Methodological and Technological Issues in Technology Transfer

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Executive Summary

Climate change is anticipated to have wide-ranging consequences for human population health. Public health depends particularly on sufficiency of food, safe drinking water, secure community settlement and family shelter, and the environmental and social control of various infectious diseases. These health determinants can be affected by climate. Technological actions taken to reduce greenhouse gas (GHG) emissions or to reduce the health (or other) impacts of climate change can themselves affect population health. Therefore, the evaluation and full-cost accounting of technologies introduced to mitigate climate change must include an assessment of the health impacts of those technologies.

The uncertainty about future local and regional health impacts of climate change means that intervention strategies that also produce current public health benefit are more acceptable. For example, reductions in fossil fuel combustion and changes in transport policy have the potential to achieve prompt reductions in mortality and morbidity. Since these "secondary" health benefits of mitigation occur primarily within local populations, Clean Development Mechanism projects that entail bilateral investment in GHG mitigation strategies can achieve immediate and substantial health gains in low-income countries.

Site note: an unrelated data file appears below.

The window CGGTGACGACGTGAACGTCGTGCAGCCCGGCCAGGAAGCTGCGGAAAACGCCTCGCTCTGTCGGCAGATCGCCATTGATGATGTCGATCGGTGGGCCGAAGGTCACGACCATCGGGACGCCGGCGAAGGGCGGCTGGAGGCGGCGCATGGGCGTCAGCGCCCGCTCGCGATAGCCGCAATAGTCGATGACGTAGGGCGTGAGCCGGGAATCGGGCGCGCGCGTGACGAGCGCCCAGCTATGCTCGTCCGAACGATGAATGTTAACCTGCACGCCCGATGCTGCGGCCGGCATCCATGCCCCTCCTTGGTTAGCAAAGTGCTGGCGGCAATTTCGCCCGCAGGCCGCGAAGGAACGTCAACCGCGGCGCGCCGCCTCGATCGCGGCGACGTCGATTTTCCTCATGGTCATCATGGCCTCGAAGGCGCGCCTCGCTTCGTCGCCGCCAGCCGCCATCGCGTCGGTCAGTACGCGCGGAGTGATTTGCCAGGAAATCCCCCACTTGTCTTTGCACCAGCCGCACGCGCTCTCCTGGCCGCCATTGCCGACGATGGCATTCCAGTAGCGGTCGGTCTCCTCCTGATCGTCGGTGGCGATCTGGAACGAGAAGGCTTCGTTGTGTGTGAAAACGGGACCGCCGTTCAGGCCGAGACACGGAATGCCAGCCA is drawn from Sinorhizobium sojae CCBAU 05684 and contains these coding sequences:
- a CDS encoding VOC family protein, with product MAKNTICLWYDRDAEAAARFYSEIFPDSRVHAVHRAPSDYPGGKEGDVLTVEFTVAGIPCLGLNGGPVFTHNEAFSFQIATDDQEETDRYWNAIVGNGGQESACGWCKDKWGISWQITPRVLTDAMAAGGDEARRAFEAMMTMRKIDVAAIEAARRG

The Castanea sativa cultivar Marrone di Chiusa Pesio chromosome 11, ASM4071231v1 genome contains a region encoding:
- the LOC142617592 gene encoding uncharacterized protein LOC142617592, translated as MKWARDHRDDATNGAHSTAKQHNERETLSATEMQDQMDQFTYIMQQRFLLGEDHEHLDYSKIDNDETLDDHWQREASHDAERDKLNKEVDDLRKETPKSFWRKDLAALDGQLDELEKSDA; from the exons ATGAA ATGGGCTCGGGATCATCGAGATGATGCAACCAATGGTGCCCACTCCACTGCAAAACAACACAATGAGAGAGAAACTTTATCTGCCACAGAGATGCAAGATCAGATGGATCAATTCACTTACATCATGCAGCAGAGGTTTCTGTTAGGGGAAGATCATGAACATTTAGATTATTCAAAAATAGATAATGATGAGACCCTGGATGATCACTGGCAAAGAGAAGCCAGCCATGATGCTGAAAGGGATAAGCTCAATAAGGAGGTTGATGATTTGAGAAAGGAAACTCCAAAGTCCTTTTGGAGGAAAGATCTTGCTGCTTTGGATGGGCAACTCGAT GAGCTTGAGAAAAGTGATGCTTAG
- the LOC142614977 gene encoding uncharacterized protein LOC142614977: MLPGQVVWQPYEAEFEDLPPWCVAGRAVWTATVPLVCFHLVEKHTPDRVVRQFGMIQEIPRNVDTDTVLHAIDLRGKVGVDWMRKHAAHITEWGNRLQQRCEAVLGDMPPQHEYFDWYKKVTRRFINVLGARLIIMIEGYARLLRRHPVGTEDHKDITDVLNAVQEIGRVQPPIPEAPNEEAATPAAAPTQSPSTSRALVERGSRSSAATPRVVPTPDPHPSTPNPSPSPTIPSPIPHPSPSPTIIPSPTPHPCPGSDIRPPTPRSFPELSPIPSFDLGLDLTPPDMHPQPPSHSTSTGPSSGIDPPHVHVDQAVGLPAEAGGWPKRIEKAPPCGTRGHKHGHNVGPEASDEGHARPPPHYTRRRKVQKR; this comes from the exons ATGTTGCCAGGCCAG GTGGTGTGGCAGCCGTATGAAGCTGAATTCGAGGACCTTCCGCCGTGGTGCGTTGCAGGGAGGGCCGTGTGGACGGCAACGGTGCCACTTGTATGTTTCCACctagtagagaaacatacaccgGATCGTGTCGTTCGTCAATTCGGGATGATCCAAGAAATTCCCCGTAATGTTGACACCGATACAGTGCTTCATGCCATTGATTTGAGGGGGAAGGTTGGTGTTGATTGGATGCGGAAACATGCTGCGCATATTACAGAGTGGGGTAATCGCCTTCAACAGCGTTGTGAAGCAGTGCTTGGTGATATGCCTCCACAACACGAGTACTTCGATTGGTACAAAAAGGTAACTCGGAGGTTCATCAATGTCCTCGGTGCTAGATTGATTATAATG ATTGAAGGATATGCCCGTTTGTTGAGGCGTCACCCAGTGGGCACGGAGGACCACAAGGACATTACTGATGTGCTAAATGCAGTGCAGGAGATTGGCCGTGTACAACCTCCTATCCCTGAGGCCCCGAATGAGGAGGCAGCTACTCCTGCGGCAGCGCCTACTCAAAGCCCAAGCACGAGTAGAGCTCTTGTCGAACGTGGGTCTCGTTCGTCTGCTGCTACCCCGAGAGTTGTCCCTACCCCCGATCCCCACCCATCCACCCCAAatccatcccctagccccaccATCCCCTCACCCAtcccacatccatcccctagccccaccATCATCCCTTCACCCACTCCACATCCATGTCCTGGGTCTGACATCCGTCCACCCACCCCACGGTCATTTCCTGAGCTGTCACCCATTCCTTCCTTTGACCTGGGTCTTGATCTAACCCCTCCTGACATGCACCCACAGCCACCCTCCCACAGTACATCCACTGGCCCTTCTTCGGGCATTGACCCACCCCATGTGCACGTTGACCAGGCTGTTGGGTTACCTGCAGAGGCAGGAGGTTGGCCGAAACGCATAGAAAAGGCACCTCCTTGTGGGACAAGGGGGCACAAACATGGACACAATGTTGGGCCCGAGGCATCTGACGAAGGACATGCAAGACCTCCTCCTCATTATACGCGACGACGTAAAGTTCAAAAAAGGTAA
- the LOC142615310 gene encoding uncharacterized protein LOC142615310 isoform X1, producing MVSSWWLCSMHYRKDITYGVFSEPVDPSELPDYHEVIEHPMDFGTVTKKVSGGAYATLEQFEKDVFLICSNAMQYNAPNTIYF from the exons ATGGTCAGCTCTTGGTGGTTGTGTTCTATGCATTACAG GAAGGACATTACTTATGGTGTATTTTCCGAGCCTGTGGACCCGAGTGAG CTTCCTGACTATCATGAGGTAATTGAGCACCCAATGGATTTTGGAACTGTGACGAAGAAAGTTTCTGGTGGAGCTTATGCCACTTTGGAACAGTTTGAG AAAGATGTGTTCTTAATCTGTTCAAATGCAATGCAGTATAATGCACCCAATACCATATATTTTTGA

A population's vulnerability to adverse health impacts of climate change is usually amplified by socio-economic deprivation. Social policies that reduce socio-economic and environmental vulnerability will therefore mitigate the effects of climate change. Maintaining and strengthening national public health infrastructure is therefore fundamental to effective adaptation to climate change. Adaptation strategies should be undertaken principally via public agencies. To facilitate the process, the public policies and institutional arrangements that currently impede adaptation to environmental conditions should be identified.

Both the existing and the future-potential environmental health problems share many underlying causes, relating to poverty, inequality and social and economic practices. Reducing levels of resource consumption in Annex I countries and slowing down population growth in other countries will help to mitigate greenhouse gas emissions and their consequent climate-mediated health impacts, while also bringing early public health benefits. The protection and improvement of population health must be recognised as a central goal of environmentally sustainable development.

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